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Bitcoin is becoming a multi-asset network

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Bitcoin is becoming a multi-asset network

Bitcoin is becoming a multi-asset network

Bitcoin is becoming a multi-asset network. Bitcoin Ordinals open new possibilities for the Bitcoin network by allowing users to create inscriptions stored on individual satoshis. Follow the digital currency site to get the latest information and news about Bitcoin and other cryptocurrencies.

For more than a decade, the initial narrative surrounding Bitcoin has focused on its role as a peer-to-peer digital cash and store of value. However, all indications are that we are witnessing a significant shift in this paradigm.

Bitcoin is becoming a multi-asset network

From the beginning of 2023, one of the topics discussed in the Bitcoin ecosystem is the use of the world’s leading blockchain to store information.

In January 2023, developer Casey Rudamore introduced Ordinals to the world. This protocol allows you to permanently register any file on the Bitcoin blockchain.

This was not the first method developed for such an action. But it got the most attention and started a trend where collections of non-fungible tokens (NFTs), music, video games, journalistic articles and even WikiLeaks records began to be permanently stored.

As a result, experiments, innovations, and the vision of the Bitcoin network as a massive decentralized database began to boil. Despite being less than a year old, the Ordinals protocol has been evolving dramatically to become more efficient and enable bolder use cases.

The technique of recursive inscriptions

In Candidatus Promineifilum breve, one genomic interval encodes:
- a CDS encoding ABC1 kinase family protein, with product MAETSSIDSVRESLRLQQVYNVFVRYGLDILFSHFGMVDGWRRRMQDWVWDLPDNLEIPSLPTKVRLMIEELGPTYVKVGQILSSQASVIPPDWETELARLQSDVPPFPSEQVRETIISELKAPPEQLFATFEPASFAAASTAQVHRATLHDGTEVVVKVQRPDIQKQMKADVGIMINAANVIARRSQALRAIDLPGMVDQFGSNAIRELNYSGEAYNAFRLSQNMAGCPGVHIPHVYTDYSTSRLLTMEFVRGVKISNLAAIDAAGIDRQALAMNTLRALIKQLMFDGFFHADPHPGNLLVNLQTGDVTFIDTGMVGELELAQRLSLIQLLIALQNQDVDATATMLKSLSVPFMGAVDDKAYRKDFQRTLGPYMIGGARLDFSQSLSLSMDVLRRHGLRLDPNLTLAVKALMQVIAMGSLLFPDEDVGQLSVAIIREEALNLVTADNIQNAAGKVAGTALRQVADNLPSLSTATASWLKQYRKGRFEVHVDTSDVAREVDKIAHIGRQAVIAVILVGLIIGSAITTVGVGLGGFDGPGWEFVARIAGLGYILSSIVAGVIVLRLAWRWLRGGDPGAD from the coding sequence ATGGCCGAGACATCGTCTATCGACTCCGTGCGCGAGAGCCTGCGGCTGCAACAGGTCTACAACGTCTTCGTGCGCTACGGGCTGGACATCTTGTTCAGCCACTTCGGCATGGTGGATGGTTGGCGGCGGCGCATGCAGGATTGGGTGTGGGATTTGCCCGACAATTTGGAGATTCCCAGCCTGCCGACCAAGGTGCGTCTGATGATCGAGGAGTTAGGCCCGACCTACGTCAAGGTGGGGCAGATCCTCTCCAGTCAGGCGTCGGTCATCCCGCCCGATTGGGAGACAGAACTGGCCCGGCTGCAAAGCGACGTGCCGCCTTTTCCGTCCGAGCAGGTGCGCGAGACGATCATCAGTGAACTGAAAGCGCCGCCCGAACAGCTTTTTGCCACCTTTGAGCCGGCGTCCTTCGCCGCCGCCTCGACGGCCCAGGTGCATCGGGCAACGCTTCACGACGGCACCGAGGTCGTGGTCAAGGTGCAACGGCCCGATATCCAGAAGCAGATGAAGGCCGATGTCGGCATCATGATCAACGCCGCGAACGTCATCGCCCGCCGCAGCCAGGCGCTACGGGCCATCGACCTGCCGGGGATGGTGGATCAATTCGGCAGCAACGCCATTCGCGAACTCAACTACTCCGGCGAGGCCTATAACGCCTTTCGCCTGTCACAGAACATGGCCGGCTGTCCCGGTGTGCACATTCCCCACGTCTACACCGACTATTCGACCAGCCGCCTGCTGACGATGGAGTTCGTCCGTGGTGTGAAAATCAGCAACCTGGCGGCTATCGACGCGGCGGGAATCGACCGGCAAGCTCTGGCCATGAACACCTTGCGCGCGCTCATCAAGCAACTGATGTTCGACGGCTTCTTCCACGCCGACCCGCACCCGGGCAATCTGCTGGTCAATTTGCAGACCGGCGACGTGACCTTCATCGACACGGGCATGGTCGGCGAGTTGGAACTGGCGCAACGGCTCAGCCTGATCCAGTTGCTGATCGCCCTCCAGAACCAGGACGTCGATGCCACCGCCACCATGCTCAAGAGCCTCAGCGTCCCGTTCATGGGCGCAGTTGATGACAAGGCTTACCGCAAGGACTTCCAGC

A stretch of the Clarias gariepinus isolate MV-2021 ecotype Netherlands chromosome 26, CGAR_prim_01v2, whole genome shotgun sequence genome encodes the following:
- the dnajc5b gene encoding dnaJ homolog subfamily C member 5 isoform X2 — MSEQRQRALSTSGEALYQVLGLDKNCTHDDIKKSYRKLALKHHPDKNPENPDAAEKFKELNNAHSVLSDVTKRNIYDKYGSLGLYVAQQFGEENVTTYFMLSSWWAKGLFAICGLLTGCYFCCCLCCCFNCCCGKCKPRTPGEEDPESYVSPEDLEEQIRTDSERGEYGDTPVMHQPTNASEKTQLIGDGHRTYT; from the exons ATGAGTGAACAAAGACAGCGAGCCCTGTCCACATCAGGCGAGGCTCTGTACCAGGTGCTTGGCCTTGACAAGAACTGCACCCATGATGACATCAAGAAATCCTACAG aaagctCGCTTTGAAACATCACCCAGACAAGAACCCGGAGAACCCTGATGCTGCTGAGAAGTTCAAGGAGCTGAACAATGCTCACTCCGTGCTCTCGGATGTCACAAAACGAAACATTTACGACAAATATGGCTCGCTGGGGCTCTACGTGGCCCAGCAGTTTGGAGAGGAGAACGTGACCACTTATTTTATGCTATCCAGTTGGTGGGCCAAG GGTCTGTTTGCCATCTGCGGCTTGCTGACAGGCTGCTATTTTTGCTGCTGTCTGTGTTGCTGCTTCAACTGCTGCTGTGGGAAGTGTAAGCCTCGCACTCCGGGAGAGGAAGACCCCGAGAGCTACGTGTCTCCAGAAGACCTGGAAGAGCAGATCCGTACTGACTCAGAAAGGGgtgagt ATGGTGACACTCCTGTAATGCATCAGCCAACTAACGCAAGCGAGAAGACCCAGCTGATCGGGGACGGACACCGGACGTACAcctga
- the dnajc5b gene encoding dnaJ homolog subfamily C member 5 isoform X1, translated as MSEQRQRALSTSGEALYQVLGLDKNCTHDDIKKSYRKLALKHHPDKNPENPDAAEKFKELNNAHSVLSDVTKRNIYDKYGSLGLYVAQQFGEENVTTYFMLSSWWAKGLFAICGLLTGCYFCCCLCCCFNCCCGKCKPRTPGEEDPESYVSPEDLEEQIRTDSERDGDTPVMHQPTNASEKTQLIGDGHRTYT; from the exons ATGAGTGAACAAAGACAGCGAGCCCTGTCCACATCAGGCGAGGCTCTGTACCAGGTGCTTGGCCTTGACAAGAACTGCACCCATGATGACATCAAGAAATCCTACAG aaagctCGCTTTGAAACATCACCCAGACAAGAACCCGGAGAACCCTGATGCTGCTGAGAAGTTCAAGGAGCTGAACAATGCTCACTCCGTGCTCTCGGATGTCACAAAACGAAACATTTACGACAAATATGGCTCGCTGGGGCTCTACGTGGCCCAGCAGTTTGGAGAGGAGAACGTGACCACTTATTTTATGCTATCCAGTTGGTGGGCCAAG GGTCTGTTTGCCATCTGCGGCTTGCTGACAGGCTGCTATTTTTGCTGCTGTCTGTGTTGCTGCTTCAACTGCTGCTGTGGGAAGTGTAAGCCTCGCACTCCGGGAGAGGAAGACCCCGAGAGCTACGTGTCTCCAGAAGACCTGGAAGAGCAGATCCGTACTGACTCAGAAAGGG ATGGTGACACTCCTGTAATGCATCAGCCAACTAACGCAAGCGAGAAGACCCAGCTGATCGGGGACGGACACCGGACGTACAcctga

One of the remarkable developments is the technique of recursive inscriptions. This technique allows users to bypass the storage limit of 4 MB per block. They also allow the inclusion of larger data in the Bitcoin blockchain.

After all, the ability to use the world’s leading blockchain as an immutable, shared, and censorship-free data storage is enormous.

In October, Lightning Labs announced the first release of the Taproot Assets (TARO) mainnet, which powers the Bitcoin blockchain as a multi-asset network.

Given the excitement generated by the Ordinals protocol and the way it paved the way for TARO to shine alongside it, it couldn’t have come at a better time.

The Ordinals protocol broadened the perspective of users and developers. This protocol allows them to create and view Bitcoin as a network of multiple assets.

Ordinals assets by flooding the network with transactions prompted Binance to implement integration with Lightning. This key factor, along with low fees, decentralization and high network settlement speed, makes trading other coins and assets through Taproot Assets very attractive. Among the various applications of the TARO protocol, it is possible to issue stablecoins on the Bitcoin blockchain.

A change in paradigm

A paradigm shift is very important. Because it paves the way for Bitcoin to transform from a tradable asset to a medium through which exchanges are made.

This innovation empowers developers to import successful use cases from other chains and bring them back to the mothership. Some even joke that all other chains are just Bitcoin testnets. Does it all come back to Bitcoin? In general, it can be said that we are on the verge of a new era of Bitcoin.

In addition to attracting and retaining more developers who may be interested in these new protocols, these new applications also have the potential to attract and retain new users who initially did not find interest or value in Bitcoin as a store of value.

For some, changing the world can sometimes happen through the simple enjoyment of some fun and cryptic sports cards. But as Ordinals are optimized, the number of possibilities continues to expand.

Hal Finney, a prominent cypherpunk and the first person to receive a transaction from Bitcoin creator Satoshi Nakamoto, wrote in a 1993 post on Compuserve: Thinking about the idea of buying and selling digital cash, I thought of a way. To provide that we are buying and selling crypto trading cards.